Fire Your Bad Customers Before Talking to Investors

It’s time to stop including low-value customers in your customer lifetime value analysis. You can take it one step further and fire these customers. Stop marketing to them. Stop producing products that only low-value customers buy.

In this post, we will discuss how bad customers impact your business from a growth perspective and from the viewpoint of board members and investors.

Not the best

Bad customers can make their way into your customer base in a variety of ways. We define a “bad” customer as one that has low customer lifetime value. This means that over their lifetime as a customer, they will not spend very much money with your business. In fact, they may not even spend enough money to cover the cost to acquire them.

One way bad customers pop up is through discounts and promotional offers. Take a look at your current customers. Are there certain customers that only purchase when a very steep discount is offered? In these cases, the margins might be so low that these purchases aren’t worth it to your brand. To take control of this situation, you can start personalizing your discounting strategy.

Other customers might sign up for a free trial and then cancel their subscription before ever paying full price. You can almost guarantee these customers are spending less than the cost to acquire them. Consider adjusting the terms of your free trial offer. Perhaps to get two weeks of your subscription for free, the customer has to sign up for two weeks paid at the outset. At the very least, make sure each customer can only sign up for the free trial once.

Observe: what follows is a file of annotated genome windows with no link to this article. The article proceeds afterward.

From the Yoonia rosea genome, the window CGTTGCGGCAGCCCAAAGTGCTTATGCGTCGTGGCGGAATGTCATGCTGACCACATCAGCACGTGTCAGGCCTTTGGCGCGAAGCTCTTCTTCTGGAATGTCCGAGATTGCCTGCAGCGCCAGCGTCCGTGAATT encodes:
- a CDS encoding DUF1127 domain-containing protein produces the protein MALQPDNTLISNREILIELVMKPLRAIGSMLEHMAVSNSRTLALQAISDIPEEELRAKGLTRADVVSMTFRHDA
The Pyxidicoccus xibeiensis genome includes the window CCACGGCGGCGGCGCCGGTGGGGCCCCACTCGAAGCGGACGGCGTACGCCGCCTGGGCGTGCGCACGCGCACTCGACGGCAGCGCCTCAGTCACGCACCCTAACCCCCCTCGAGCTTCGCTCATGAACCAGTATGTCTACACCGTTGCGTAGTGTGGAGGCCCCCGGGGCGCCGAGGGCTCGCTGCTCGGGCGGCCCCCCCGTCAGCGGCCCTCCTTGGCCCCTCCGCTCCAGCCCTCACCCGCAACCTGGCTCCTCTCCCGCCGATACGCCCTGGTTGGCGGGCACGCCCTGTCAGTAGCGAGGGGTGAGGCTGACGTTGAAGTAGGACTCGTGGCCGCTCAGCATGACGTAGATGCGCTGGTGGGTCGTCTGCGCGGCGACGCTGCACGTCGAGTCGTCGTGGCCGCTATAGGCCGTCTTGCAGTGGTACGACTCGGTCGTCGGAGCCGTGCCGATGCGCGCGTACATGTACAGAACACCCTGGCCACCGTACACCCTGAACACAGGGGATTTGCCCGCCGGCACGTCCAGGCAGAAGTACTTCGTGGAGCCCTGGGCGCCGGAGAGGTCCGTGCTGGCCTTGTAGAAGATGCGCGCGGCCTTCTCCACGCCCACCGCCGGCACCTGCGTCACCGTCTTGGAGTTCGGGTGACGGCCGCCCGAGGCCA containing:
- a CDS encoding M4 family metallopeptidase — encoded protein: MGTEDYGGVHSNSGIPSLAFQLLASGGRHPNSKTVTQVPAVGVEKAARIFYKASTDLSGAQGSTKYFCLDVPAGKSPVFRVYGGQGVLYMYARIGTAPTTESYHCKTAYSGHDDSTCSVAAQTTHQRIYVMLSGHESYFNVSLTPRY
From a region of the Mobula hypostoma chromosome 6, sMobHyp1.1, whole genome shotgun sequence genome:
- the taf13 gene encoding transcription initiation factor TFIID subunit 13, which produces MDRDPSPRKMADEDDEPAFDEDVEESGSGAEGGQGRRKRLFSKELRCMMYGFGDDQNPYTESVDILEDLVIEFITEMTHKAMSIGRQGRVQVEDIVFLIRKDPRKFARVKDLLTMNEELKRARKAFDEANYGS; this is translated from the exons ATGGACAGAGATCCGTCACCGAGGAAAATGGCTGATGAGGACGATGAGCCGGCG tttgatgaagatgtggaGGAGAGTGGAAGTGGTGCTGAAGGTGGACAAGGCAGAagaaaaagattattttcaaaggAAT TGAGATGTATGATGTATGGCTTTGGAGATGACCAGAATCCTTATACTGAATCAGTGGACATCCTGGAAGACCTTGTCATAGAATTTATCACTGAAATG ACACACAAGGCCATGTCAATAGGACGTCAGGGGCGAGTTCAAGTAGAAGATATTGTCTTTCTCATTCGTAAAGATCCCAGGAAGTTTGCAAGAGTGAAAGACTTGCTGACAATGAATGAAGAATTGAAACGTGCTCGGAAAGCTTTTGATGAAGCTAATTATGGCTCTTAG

Another way you may acquire bad customers is through certain products. Take a look at each product in your lineup. Are certain products only purchased by low-value customers? Do these products have a lot of one-and-done customers? If only “bad” customers are purchasing certain products, consider removing them from your lineup altogether. Alternatively, you could bundle these products with others or even adjust the packaging or format to encourage repeat purchases.

Fire the bad ones

While it seems counterintuitive to think negatively about customers that are spending money with your brand, it’s necessary for your business to survive and grow. Focusing on acquiring and retaining high-value customers makes perfect sense. But you should also be actively avoiding very low-value customers.

You can fire bad customers in several ways. One is through your promotion and discounting strategy. Instead of offering a blanket discount to all customers, like 40% off, personalize your discount strategy based on customer lifetime value. You can afford to reward your high-value customers with better discounts. Time your discounts around predicted churn dates to retain high-value customers by encouraging a repeat purchase. At the same time, stop offering discounts to bad customers as an easy way to fire them.

You can also fire bad customers through your product strategy. As mentioned above, stop making products altogether if they only attract low-value customers. Adjust the packaging, format, or even promotion of certain products to attract higher-value customers.